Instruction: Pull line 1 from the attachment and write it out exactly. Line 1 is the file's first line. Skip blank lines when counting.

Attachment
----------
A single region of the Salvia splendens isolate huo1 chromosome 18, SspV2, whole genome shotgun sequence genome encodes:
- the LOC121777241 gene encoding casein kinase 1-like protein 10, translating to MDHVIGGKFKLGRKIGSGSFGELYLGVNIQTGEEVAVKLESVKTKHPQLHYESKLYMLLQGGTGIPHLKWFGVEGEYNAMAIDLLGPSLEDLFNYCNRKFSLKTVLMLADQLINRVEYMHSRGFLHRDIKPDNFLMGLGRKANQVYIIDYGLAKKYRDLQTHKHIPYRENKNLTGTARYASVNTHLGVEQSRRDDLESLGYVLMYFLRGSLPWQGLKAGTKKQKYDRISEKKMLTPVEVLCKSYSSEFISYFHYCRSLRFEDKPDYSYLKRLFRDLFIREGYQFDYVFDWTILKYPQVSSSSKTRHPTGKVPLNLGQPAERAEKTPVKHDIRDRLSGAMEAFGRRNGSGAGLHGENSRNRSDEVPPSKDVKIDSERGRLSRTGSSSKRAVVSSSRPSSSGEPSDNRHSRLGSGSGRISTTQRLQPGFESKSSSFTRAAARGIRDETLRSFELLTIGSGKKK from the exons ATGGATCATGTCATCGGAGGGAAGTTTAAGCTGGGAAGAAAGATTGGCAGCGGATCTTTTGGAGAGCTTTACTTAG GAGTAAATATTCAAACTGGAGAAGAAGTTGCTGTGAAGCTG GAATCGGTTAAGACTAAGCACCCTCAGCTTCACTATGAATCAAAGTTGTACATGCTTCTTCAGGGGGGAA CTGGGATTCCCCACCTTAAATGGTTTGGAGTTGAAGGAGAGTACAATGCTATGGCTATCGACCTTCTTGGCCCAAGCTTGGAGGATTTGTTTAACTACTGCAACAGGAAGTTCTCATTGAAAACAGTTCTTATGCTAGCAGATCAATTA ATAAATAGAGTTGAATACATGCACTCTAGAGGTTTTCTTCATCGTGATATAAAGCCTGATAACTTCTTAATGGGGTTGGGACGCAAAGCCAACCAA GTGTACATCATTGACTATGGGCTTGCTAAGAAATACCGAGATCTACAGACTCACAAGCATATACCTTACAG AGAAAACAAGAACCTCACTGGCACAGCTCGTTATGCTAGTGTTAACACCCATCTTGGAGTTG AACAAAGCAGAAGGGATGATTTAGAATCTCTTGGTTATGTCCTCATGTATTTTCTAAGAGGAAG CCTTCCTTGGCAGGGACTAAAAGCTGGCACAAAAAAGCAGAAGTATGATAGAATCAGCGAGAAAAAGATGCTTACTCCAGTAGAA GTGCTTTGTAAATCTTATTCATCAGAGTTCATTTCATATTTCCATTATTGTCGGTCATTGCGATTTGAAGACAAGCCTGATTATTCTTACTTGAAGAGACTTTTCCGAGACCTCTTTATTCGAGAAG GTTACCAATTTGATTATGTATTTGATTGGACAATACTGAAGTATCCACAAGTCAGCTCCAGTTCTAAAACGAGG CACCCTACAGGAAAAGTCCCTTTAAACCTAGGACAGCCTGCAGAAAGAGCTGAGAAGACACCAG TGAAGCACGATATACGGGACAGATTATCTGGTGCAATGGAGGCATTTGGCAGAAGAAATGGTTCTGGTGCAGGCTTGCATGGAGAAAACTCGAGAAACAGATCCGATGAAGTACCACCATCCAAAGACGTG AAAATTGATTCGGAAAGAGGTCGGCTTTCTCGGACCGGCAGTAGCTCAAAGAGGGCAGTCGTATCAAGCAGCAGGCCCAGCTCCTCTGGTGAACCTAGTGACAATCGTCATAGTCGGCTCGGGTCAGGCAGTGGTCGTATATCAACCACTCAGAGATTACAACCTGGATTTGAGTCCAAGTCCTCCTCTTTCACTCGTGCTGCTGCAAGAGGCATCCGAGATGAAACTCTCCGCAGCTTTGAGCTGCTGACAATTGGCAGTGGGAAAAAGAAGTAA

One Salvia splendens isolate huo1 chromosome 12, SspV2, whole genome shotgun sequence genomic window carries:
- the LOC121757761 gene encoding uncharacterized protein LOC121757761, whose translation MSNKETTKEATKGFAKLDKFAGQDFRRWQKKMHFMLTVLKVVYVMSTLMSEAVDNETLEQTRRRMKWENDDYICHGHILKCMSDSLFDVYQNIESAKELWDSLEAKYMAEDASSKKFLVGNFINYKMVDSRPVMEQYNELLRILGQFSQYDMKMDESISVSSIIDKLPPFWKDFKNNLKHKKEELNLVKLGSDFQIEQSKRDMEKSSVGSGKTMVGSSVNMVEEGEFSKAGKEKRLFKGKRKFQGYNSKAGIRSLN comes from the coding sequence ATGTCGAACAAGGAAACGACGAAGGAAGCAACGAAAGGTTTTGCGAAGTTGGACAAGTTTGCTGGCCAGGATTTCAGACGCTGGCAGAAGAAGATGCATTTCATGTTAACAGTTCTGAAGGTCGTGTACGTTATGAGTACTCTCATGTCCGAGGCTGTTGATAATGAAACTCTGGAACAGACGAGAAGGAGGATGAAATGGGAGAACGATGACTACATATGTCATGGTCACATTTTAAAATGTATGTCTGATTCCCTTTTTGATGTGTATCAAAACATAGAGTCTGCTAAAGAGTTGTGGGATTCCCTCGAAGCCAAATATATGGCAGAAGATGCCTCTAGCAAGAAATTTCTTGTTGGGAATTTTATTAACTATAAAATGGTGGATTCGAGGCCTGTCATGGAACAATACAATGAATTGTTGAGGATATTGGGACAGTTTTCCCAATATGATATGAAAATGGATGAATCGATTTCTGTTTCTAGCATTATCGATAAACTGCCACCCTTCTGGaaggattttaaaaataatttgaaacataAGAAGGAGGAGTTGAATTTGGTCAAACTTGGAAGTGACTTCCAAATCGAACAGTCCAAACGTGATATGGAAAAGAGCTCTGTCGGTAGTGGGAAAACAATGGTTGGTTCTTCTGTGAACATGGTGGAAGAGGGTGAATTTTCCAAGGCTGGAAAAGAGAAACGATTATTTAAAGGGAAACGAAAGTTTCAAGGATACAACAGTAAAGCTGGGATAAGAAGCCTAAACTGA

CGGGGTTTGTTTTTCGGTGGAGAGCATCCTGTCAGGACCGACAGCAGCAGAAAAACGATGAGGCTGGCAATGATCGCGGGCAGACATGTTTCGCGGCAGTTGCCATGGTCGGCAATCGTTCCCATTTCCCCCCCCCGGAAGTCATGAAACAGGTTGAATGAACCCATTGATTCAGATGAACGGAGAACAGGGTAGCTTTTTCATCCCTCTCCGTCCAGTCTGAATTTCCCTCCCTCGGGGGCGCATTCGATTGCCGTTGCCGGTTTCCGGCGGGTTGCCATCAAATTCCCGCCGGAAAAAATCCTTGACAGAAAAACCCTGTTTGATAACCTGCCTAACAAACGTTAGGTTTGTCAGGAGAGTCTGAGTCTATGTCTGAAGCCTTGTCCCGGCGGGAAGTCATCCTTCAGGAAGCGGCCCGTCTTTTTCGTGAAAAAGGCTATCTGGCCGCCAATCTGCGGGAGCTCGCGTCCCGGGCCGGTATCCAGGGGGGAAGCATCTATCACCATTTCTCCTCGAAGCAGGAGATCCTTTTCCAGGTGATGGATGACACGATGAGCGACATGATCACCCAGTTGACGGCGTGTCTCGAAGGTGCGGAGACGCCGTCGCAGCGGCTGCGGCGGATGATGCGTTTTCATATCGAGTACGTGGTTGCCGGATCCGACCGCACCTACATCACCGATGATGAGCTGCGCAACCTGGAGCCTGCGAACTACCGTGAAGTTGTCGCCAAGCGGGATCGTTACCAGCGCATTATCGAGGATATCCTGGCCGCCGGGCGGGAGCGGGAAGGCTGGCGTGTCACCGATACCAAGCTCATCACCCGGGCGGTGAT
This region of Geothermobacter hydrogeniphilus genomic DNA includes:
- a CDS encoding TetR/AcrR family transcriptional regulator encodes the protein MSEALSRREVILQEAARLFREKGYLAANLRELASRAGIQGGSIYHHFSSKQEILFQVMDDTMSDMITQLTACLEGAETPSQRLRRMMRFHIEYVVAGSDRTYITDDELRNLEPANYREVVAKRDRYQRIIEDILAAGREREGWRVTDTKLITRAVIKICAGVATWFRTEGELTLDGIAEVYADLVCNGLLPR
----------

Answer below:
A single region of the Salvia splendens isolate huo1 chromosome 18, SspV2, whole genome shotgun sequence genome encodes: